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  • Sixteenth-Century Divisions and Ecumenical Dialogue
  • David N. Power O.M.I.
The Eucharist. By Edward Schillebeeckx. (New York: Burns and Oates, a Continuum imprint. 2005. Originally published 1968. Pp. 160. $18.95 paperback.)
The Eucharist in the Reformation. Incarnation and Liturgy. By Lee Palmer Wandel. (New York: Cambridge University Press. 2006. Pp. xii, 302. $70.00 clothbound, $24.95 paperback.)

It has been remarked more than once that ecumenical dialogue risks failure when the appropriate historical studies are neglected, either not done or not taken into account when the possibilities of eventual communion between churches are discussed. Without these, the issues in dispute at the time of the Protestant and Catholic Reformations of the sixteenth century are not clarified, nor can it be seen what import they have for present ecumenical efforts and what relation they have to the Gospel and to the apostolic tradition.

Both of the above books show careful historical research into sixteenth-century developments and questions. Schillebeeckx is concerned with more theological issues, historical and current. He bases his thoughts about present trends in Eucharistic theology on careful historical research into the Council of Trent. He then relates the issues debated by the Council to contemporary European ways of thinking about the symbolic. Wandel is more purposefully historical. She writes principally about how the Mass, Lord's Supper, or Holy Communion were celebrated by the communities that drew apart from each other in their understanding of what they did and what Christ commanded. Holding these two works in hand together is a reminder of how complex the issues were and of how quite varied aspects of dispute and schism need to be studied. They illustrate the distinction that has to be made between doctrinal and practical questions, as well as the need to explore the relation between the two. They also make the reader sensitive to what is at stake in relating such matters to current thought, practice, and teaching. While that is not her intent, Wandel's book in particular should make it clear that no solution to ecumenical communion, such as a general policy of open communion table, is possible unless churches address the ways in which members of different traditions inevitably think differently about the meaning of the communion table. Even the existing agreed statements on the Eucharist, rich and important though they are, do not take the belief and feeling of participants in the liturgy into full account and so seldom address how to deal with popular and pastoral exigencies.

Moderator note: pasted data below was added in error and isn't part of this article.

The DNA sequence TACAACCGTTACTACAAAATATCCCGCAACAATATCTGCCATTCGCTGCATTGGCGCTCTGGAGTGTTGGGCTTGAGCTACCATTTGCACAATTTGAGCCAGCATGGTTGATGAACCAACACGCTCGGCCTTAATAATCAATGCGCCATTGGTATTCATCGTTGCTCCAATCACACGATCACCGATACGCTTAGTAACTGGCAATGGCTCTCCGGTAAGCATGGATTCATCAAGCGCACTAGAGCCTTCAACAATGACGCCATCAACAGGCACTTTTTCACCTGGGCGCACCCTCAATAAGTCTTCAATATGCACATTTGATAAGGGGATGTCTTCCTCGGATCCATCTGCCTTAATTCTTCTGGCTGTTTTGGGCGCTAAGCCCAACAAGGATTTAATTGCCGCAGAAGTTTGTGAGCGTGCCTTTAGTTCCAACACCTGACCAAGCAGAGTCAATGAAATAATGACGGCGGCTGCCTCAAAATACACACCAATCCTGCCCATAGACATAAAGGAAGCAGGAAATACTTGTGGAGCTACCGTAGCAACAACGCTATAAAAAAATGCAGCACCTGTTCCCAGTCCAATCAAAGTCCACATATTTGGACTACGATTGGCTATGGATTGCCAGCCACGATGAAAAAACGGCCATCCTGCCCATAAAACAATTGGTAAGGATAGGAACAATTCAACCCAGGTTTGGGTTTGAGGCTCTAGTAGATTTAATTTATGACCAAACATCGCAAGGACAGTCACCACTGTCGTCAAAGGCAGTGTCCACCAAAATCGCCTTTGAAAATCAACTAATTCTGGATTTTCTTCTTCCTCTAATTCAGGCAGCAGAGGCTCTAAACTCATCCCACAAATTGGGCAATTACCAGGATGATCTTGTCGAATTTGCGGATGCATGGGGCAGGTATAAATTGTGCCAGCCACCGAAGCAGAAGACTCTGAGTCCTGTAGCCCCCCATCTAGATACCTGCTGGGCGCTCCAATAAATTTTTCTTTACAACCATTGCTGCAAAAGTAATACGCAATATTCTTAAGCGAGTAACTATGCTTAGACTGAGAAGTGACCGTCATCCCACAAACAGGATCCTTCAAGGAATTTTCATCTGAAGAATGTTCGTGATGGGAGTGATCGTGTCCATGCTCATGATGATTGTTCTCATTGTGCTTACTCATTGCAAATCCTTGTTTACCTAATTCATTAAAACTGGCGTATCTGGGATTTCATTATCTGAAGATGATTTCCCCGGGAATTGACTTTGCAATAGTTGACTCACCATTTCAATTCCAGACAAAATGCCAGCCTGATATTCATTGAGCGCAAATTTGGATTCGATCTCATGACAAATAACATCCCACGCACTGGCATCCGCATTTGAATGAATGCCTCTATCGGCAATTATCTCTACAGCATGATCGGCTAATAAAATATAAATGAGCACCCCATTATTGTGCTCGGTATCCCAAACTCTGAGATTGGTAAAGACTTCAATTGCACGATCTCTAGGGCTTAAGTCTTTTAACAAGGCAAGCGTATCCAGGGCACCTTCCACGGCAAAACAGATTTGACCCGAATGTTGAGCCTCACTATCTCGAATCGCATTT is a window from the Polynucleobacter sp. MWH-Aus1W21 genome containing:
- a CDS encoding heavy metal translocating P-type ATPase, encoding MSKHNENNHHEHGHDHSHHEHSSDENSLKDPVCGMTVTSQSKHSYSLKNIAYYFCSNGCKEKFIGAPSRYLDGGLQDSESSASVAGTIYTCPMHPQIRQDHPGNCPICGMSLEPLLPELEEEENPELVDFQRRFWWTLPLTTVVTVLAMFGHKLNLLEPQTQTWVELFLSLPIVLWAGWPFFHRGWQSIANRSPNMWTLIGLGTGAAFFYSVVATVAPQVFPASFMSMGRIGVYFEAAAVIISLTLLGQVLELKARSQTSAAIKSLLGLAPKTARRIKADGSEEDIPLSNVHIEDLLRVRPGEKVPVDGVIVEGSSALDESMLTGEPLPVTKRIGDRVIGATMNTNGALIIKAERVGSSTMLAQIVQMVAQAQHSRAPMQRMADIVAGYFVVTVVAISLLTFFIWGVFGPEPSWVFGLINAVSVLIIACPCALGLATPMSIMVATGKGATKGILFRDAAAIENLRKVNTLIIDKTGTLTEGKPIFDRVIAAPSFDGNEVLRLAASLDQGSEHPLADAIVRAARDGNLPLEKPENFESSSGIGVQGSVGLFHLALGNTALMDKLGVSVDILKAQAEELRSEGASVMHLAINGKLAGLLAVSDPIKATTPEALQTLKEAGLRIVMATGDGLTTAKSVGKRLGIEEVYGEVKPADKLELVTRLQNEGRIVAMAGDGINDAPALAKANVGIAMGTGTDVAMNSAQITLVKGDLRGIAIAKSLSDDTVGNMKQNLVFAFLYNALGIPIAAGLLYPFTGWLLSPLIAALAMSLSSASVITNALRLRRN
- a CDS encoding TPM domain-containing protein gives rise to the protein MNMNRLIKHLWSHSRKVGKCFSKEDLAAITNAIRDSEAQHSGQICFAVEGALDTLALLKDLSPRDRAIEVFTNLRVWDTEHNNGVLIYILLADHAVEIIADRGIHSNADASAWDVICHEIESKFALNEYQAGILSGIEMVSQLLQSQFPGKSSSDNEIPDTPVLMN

The small book of Edward Schillebeeckx, rather deceptively entitled The Eucharist, is a reprint of a 1968 book. When written it was not meant to be a full range Eucharistic theology. It might better have borne the title "Christ's Presence in the Eucharist" since it treated of then current trends in the discussion of Christ's presence in the Eucharist in the light of the Tridentine doctrine given in the Decree on the Sacrament of the Eucharist. The work is still very relevant, [End Page 273] both to historical studies on Trent and to the development of a theology of Eucharistic presence in the light of contemporary thinking and culture. Indeed, one might say that in Catholic circles Schillebeeckx's presentation surpasses much that has been written between then and now and students and scholars would benefit from returning to the careful and accurate thought of a Magister in the field. We can be grateful to Continuum for the reprint.

The book is divided into two parts, the one historical and the other a treatment of theological trends of the period before, during, and after Vatican Council II. In the historical section, Schillebeeckx's purpose is to clarify what was discussed and defined at the Council of Trent and to place its teaching into its proper historical and cultural setting. Contrary to the positions taken by some others, Schillebeeckx insists that the matters of Christ's presence and of transubstantiation were thought through in terms of the prevailing Aristotelian natural philosophy. It is only by recognizing this fact that we can know what was intended by its doctrine and how we are to take it seriously in a time when...


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